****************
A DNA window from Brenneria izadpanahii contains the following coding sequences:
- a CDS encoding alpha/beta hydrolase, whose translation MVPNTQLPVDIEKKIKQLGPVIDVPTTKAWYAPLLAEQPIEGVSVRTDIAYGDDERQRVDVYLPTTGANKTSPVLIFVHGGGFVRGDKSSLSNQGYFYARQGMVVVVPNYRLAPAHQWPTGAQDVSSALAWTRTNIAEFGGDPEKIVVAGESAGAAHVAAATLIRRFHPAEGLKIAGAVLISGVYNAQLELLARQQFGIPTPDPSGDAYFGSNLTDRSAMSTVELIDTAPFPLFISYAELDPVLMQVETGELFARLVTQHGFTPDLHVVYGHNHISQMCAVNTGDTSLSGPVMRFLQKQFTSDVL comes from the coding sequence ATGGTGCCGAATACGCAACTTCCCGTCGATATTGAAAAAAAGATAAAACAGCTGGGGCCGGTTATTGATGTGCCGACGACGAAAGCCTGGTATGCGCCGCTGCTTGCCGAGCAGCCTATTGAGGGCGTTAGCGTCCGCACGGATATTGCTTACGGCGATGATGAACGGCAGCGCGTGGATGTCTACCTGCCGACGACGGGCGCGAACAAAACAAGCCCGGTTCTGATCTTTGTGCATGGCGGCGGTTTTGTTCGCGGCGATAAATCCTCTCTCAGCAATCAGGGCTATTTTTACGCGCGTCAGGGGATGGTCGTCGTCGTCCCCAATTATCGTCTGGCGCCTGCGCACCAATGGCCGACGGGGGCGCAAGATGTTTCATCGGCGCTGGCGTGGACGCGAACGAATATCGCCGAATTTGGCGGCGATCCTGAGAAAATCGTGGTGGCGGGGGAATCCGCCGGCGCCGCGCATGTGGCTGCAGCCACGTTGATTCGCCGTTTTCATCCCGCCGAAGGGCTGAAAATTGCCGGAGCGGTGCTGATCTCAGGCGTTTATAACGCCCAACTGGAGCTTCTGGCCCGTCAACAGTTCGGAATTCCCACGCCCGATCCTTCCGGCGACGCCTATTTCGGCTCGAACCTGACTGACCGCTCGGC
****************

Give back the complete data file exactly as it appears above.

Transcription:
A DNA window from Brenneria izadpanahii contains the following coding sequences:
- a CDS encoding alpha/beta hydrolase, whose translation MVPNTQLPVDIEKKIKQLGPVIDVPTTKAWYAPLLAEQPIEGVSVRTDIAYGDDERQRVDVYLPTTGANKTSPVLIFVHGGGFVRGDKSSLSNQGYFYARQGMVVVVPNYRLAPAHQWPTGAQDVSSALAWTRTNIAEFGGDPEKIVVAGESAGAAHVAAATLIRRFHPAEGLKIAGAVLISGVYNAQLELLARQQFGIPTPDPSGDAYFGSNLTDRSAMSTVELIDTAPFPLFISYAELDPVLMQVETGELFARLVTQHGFTPDLHVVYGHNHISQMCAVNTGDTSLSGPVMRFLQKQFTSDVL comes from the coding sequence ATGGTGCCGAATACGCAACTTCCCGTCGATATTGAAAAAAAGATAAAACAGCTGGGGCCGGTTATTGATGTGCCGACGACGAAAGCCTGGTATGCGCCGCTGCTTGCCGAGCAGCCTATTGAGGGCGTTAGCGTCCGCACGGATATTGCTTACGGCGATGATGAACGGCAGCGCGTGGATGTCTACCTGCCGACGACGGGCGCGAACAAAACAAGCCCGGTTCTGATCTTTGTGCATGGCGGCGGTTTTGTTCGCGGCGATAAATCCTCTCTCAGCAATCAGGGCTATTTTTACGCGCGTCAGGGGATGGTCGTCGTCGTCCCCAATTATCGTCTGGCGCCTGCGCACCAATGGCCGACGGGGGCGCAAGATGTTTCATCGGCGCTGGCGTGGACGCGAACGAATATCGCCGAATTTGGCGGCGATCCTGAGAAAATCGTGGTGGCGGGGGAATCCGCCGGCGCCGCGCATGTGGCTGCAGCCACGTTGATTCGCCGTTTTCATCCCGCCGAAGGGCTGAAAATTGCCGGAGCGGTGCTGATCTCAGGCGTTTATAACGCCCAACTGGAGCTTCTGGCCCGTCAACAGTTCGGAATTCCCACGCCCGATCCTTCCGGCGACGCCTATTTCGGCTCGAACCTGACTGACCGCTCGGC